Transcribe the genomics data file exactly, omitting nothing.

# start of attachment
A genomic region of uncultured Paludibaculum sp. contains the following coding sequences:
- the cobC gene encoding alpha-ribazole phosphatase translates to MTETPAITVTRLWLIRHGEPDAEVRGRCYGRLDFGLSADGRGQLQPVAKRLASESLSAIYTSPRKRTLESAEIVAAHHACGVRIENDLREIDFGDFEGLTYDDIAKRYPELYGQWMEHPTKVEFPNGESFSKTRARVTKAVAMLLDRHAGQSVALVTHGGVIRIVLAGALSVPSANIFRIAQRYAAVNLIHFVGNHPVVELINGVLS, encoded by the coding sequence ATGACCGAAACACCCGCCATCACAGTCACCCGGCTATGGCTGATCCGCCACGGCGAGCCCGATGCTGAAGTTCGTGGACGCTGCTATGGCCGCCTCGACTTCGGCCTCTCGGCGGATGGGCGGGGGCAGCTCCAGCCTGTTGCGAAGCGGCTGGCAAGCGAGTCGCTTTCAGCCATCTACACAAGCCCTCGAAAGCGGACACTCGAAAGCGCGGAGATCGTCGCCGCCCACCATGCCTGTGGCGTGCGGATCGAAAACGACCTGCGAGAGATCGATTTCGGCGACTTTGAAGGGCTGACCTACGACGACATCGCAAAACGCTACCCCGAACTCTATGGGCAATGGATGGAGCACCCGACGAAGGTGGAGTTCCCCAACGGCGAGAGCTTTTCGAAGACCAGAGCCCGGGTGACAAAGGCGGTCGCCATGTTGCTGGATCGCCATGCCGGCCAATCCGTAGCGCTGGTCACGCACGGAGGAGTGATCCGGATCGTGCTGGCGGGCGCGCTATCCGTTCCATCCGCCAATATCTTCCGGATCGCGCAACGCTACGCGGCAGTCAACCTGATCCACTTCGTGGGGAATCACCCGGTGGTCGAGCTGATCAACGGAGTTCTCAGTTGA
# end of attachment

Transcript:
A genomic region of uncultured Paludibaculum sp. contains the following coding sequences:
- the cobC gene encoding alpha-ribazole phosphatase translates to MTETPAITVTRLWLIRHGEPDAEVRGRCYGRLDFGLSADGRGQLQPVAKRLASESLSAIYTSPRKRTLESAEIVAAHHACGVRIENDLREIDFGDFEGLTYDDIAKRYPELYGQWMEHPTKVEFPNGESFSKTRARVTKAVAMLLDRHAGQSVALVTHGGVIRIVLAGALSVPSANIFRIAQRYAAVNLIHFVGNHPVVELINGVLS, encoded by the coding sequence ATGACCGAAACACCCGCCATCACAGTCACCCGGCTATGGCTGATCCGCCACGGCGAGCCCGATGCTGAAGTTCGTGGACGCTGCTATGGCCGCCTCGACTTCGGCCTCTCGGCGGATGGGCGGGGGCAGCTCCAGCCTGTTGCGAAGCGGCTGGCAAGCGAGTCGCTTTCAGCCATCTACACAAGCCCTCGAAAGCGGACACTCGAAAGCGCGGAGATCGTCGCCGCCCACCATGCCTGTGGCGTGCGGATCGAAAACGACCTGCGAGAGATCGATTTCGGCGACTTTGAAGGGCTGACCTACGACGACATCGCAAAACGCTACCCCGAACTCTATGGGCAATGGATGGAGCACCCGACGAAGGTGGAGTTCCCCAACGGCGAGAGCTTTTCGAAGACCAGAGCCCGGGTGACAAAGGCGGTCGCCATGTTGCTGGATCGCCATGCCGGCCAATCCGTAGCGCTGGTCACGCACGGAGGAGTGATCCGGATCGTGCTGGCGGGCGCGCTATCCGTTCCATCCGCCAATATCTTCCGGATCGCGCAACGCTACGCGGCAGTCAACCTGATCCACTTCGTGGGGAATCACCCGGTGGTCGAGCTGATCAACGGAGTTCTCAGTTGA